The biggest difference between a packaged drive and a standalone "custom" unit is the time it takes for you to obtain one. A "custom" drive can be several months between order and receipt, while a "packaged" one can be arrive in as little as three weeks.
The standalone is a custom-built unit that exactly matches your specific application requirements. It may or may not be modifiable at some later date to something else without significant reprogramming and/or additional components.
The packaged version contains all the hardware and software that is most likely to be used - either on an industry application basis, or on a power/speed basis. You pay for the whole lot, but only the items contracted for are enabled by the drive vendor. Packaged drives tend to be sized for either NEMA or IEC "standard" ratings (depends on the drive vendor).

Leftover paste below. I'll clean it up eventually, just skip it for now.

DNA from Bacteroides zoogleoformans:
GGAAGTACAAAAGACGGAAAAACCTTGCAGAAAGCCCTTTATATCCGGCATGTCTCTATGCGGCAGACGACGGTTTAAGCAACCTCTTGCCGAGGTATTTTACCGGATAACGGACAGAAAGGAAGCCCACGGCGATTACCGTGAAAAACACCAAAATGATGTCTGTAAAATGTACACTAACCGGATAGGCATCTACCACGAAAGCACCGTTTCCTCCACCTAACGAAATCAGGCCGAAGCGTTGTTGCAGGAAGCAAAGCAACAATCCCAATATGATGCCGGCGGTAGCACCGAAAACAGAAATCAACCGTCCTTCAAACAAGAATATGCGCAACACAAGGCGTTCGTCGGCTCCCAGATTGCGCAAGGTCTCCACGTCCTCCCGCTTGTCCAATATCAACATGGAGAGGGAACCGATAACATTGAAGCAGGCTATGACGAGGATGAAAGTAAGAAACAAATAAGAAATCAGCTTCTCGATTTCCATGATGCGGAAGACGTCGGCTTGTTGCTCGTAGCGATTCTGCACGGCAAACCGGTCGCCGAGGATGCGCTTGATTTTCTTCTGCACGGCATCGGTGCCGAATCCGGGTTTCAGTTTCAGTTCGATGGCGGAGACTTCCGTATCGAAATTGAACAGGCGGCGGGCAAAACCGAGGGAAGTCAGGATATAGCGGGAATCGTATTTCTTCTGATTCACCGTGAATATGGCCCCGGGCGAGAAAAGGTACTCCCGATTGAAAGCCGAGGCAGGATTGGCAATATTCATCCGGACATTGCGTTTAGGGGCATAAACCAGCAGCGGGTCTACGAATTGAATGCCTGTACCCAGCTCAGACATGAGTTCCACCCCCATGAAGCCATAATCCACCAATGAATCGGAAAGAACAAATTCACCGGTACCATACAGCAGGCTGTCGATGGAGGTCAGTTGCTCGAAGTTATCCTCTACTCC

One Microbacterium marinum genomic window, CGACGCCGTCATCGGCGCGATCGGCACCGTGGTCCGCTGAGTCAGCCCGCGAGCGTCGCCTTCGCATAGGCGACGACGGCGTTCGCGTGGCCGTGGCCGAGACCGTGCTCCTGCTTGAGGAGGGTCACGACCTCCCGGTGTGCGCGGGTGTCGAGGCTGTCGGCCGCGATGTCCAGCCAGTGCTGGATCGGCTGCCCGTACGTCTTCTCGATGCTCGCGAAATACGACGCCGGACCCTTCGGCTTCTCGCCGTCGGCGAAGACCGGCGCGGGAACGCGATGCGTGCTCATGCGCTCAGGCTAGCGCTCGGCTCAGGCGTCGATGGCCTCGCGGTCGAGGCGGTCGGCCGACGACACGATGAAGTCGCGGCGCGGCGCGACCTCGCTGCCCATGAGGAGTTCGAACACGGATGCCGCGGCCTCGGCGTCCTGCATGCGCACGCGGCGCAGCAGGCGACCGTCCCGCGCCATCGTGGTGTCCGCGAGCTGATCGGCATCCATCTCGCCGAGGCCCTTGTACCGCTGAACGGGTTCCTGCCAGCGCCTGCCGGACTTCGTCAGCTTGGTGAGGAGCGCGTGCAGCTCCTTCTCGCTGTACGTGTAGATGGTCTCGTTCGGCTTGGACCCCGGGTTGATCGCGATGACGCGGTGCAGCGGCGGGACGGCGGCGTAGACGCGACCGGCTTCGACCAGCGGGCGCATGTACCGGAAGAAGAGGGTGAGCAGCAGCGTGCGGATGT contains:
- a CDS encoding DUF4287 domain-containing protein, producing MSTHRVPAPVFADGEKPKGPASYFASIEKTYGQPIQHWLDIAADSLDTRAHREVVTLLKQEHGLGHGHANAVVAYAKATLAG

The "packaging" does not include a specific motor. It's just the drive, with typical set points for thermal curves, pre-start requirements (like maybe external lubrication or fan), and ground protection. Additional I/O points may be available for monitoring vibration and/or other items - depends in part on the drive manufacturer and in part on the drive rating (e.g. not likely to have vibration sensors on a 100 hp motor, but will almost certainly have some on a 1500 hp machine).
The "software" is the logic for the drive, and the "pre-set" values in the memory registers for operating limits. Even though all the "typical" software is present, only some items will be allowed; others will not, depending on the way the drive was purchased.